Meridian Cresent, Washington, DC

Twenty-nine stacked towns over structured parking on top of hill overlooking west over DC to the Potomac River (5). Design had to relate to the facing historic building Floors were split with smaller units under two full floor units with top balcony on the west.   We decided on a traditional street front elevation (2, 3, 4) but used a modern contemporary façade on the west (1). This provided a striking presence for the public, and more economical than the street side. Ms. Edwards was the exterior design architect.

Parc Connecticut, Washington, DC

Located on a steep site of the Rock Creek Park stream valley, this apartment building took advantage of the height limits in DC. By using the maximum height from the Avenue side and stepping unit floors down from the main grade in a single loaded corridor into the hillside, five additional floors of apartments were gained overlooking a parkland site perpetually protected by the city. The scale and detailing of the street façade recalls the grand midcentury apartments of Washington, with bay windows and balconies, warm masonry with rusticated and decorative limestone precast. A small pocket park is at the central garden entry court that moderates the noise and bustle of Connecticut Avenue. Ms. Edwards was lead designer for this project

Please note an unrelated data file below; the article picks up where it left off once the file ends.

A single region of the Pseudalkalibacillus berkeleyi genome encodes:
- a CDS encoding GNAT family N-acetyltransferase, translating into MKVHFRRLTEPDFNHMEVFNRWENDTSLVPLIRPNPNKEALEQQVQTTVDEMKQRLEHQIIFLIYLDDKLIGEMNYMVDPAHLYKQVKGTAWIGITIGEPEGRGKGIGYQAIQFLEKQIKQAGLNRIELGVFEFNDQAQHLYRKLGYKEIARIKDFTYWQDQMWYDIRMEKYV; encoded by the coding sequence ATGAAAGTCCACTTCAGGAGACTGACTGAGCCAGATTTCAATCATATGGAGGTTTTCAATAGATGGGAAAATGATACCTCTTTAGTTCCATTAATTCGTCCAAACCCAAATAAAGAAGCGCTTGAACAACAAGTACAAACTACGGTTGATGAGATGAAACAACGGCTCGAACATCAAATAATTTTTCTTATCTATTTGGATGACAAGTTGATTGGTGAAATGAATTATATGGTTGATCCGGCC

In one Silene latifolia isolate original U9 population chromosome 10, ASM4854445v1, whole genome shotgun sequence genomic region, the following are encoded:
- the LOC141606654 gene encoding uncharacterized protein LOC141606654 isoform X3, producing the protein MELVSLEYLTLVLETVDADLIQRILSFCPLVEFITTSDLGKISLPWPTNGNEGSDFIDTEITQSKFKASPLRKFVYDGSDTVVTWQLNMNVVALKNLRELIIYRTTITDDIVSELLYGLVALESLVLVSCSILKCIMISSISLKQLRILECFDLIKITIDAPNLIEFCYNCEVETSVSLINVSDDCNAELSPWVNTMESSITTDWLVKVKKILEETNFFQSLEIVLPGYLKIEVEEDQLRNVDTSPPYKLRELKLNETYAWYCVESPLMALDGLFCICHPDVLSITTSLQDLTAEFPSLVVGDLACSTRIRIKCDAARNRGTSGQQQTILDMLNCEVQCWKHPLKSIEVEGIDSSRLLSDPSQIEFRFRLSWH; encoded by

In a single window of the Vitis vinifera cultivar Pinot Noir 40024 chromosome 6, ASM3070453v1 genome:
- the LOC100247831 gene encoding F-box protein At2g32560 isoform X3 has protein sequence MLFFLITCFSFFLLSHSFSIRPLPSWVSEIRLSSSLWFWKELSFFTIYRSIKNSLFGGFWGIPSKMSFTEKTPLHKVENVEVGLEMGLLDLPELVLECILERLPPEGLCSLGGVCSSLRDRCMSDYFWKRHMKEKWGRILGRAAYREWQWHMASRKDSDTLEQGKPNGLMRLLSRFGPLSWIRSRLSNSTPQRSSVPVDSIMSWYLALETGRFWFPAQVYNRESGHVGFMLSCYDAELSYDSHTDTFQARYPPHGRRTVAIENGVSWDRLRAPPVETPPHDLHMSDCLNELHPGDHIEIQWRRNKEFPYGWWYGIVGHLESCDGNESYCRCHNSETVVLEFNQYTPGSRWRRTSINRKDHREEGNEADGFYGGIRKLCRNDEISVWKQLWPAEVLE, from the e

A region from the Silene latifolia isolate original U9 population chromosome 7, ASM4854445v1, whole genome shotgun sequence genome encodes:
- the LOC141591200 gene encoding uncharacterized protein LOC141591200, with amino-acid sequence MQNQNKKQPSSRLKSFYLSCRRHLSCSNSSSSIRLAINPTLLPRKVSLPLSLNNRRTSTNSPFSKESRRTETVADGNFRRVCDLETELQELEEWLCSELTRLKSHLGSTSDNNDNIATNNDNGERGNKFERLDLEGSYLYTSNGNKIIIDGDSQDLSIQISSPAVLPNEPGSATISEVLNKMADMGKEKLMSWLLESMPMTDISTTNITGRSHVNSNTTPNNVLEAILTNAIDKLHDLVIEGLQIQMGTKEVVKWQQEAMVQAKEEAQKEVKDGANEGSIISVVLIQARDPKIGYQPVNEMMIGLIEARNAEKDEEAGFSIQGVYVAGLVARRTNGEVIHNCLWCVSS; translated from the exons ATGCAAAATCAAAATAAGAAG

Georgetown Heights, Washington, DC

Upper Georgetown overlooks the city and this project, near the west side of the Vice President’s home is a result of St. Luke’s Church on Calvert Street being in need of capital to finance their congregation’s survival in this location. The adjoining parking lot was underutilized, and afforded a prominent corner site on Wisconsin Avenue. The condominium has 44 luxury units with an internal courtyard with garden. The ability to increase the number of units by using the internal lower level court was carefully manipulated by grades and defining living areas allowed within the FAR and the definition of habitable to useable space.